The sleaziness of wireless carriers
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The sleaziness of wireless carriers

David Pogue has blown the whistle on unethical billing practices at wireless carriers before, and he does it again today, this time calling them out for making it difficult for customers to avoid getting tagged with excess data charges every month. Here’s a quote from an unnamed Verizon employee:

The phone is designed in such a way that you can almost never avoid getting $1.99 charge on the bill. Around the OK button on a typical flip phone are the up, down, left, right arrows. If you open the flip and accidentally press the up arrow key, you see that the phone starts to connect to the web. So you hit END right away. Well, too late. You will be charged $1.99 for that 0.02 kilobytes of data. NOT COOL. I’ve had phones for years, and I sometimes do that mistake to this day, as I’m sure you have. Legal, yes; ethical, NO.

AT&T pulls exactly the same stunt. (Via Daring Fireball.)

Is AT&T’s 3G network misconfigured?
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Is AT&T’s 3G network misconfigured?

Brough Turner says the congestion problems on AT&T’s network may be the result of misconfigured routers:

Recently I was talking with a friend whose company continuously operates (and monitors) multiple 3G data links on the Verizon Wireless, AT&T Wireless and Sprint PCS networks. His data shows periods when the round trip time for http requests goes over 8 seconds, on the AT&T Wireless network only! I don’t have a copy of his data that I can examine in detail, but when combined with David Reeds report, it certainly appears AT&T Wireless has configuration problems. If you read on you’ll see this may not be the result of gross stupidity, but someone at AT&T Wireless should be a little embarrassed.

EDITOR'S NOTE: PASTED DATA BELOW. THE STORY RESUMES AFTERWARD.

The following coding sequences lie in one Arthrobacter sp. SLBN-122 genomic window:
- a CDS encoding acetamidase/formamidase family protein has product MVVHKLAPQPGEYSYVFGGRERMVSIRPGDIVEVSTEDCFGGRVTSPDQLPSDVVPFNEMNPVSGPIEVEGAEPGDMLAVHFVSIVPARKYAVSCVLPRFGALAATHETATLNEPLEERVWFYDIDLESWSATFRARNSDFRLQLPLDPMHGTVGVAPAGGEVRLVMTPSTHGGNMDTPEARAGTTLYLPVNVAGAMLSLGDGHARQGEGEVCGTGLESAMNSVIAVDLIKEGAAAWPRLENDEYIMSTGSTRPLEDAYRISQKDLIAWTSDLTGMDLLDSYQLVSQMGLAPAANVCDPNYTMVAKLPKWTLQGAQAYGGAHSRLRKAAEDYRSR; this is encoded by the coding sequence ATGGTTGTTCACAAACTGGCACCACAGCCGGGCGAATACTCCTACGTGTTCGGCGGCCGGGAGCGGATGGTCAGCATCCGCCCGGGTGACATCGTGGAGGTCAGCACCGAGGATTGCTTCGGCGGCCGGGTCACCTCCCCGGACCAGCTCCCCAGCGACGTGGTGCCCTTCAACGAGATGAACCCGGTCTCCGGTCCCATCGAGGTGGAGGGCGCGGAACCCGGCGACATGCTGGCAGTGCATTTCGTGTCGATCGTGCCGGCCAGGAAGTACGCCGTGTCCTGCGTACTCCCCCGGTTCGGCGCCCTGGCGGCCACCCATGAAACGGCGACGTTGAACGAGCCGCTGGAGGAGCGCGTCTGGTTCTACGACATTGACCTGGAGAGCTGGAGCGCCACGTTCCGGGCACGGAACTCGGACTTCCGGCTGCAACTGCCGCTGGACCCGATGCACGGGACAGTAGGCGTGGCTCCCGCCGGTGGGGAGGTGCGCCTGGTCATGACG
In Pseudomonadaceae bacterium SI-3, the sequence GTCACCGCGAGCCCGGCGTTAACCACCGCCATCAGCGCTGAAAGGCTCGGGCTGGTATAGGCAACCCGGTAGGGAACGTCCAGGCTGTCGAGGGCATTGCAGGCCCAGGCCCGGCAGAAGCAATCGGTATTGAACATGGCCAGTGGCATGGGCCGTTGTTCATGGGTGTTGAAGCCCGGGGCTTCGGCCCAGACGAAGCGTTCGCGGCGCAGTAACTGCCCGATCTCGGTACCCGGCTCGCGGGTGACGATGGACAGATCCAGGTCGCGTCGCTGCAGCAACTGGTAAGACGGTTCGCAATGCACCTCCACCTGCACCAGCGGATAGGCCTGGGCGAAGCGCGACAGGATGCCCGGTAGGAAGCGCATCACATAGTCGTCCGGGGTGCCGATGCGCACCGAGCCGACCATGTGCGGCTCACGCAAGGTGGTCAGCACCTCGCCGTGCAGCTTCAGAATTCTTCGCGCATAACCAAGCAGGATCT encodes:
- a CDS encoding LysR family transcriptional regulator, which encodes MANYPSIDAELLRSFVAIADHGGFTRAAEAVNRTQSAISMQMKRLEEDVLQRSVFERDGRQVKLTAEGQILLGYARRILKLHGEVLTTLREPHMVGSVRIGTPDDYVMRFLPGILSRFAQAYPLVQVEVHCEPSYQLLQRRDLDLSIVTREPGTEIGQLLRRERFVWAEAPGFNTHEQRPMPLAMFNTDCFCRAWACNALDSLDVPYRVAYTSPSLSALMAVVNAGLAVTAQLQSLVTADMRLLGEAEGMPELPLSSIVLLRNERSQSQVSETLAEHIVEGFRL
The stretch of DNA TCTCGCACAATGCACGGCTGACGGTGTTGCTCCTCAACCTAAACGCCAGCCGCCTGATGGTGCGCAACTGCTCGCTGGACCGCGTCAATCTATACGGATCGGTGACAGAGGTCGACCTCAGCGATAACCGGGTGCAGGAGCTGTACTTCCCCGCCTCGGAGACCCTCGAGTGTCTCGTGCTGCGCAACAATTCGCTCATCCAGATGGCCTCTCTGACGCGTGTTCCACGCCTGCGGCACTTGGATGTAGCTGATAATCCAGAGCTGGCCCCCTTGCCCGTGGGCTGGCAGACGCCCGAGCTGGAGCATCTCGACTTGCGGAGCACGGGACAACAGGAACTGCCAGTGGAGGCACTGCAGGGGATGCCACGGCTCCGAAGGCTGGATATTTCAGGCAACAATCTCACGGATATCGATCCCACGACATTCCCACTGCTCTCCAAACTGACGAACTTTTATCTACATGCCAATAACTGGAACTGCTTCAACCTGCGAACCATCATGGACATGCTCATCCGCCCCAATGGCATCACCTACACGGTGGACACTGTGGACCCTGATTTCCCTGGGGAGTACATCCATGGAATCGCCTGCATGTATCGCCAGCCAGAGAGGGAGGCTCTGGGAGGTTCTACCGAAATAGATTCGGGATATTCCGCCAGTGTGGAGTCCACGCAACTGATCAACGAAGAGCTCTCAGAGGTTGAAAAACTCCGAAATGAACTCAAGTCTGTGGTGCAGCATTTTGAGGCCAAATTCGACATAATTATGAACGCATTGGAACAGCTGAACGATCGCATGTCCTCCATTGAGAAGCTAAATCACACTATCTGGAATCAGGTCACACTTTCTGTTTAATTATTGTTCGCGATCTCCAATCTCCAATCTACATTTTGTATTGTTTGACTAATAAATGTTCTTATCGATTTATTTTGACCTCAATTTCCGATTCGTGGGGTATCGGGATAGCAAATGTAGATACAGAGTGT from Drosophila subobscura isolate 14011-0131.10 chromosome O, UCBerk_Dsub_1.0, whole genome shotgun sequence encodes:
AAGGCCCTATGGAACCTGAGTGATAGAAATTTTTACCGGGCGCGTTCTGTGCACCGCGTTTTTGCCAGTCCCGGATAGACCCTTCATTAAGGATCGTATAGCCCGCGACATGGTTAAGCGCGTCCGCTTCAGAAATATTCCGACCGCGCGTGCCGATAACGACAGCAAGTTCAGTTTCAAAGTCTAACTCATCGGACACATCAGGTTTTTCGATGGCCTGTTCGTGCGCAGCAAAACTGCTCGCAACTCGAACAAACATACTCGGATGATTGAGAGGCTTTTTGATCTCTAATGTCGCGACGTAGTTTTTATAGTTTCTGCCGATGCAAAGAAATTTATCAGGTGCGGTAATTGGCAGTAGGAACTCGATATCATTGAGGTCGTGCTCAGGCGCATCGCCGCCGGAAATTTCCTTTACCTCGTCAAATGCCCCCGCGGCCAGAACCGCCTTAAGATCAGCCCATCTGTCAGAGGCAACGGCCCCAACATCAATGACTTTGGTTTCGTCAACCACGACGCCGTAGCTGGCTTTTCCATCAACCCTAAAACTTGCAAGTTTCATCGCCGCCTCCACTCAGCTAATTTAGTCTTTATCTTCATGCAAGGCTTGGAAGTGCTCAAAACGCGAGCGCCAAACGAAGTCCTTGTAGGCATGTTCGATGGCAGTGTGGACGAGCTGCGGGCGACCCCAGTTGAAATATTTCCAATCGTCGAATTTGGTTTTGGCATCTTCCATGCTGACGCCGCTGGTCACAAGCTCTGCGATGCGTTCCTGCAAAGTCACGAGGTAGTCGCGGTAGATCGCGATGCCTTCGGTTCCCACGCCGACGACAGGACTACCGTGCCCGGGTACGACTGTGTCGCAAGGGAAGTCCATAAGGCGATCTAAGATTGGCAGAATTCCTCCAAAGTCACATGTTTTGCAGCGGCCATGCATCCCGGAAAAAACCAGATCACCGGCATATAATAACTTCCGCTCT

The argument he makes is really interesting. The limiting factor for AT&T’s network is over the air capacity. TCP stacks handle congestion by throttling back their traffic when they detect packet loss. If AT&T’s network that backs up the over the air network does not induce sufficient packet loss, then devices will not handle congestion properly and further oversaturate the network, thus eroding the network’s capacity to degrade gracefully. I have no idea if this is the case, but it certainly seems possible.

Don’t miss the comments on the post, they’re really interesting as well.

The state of Android
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The state of Android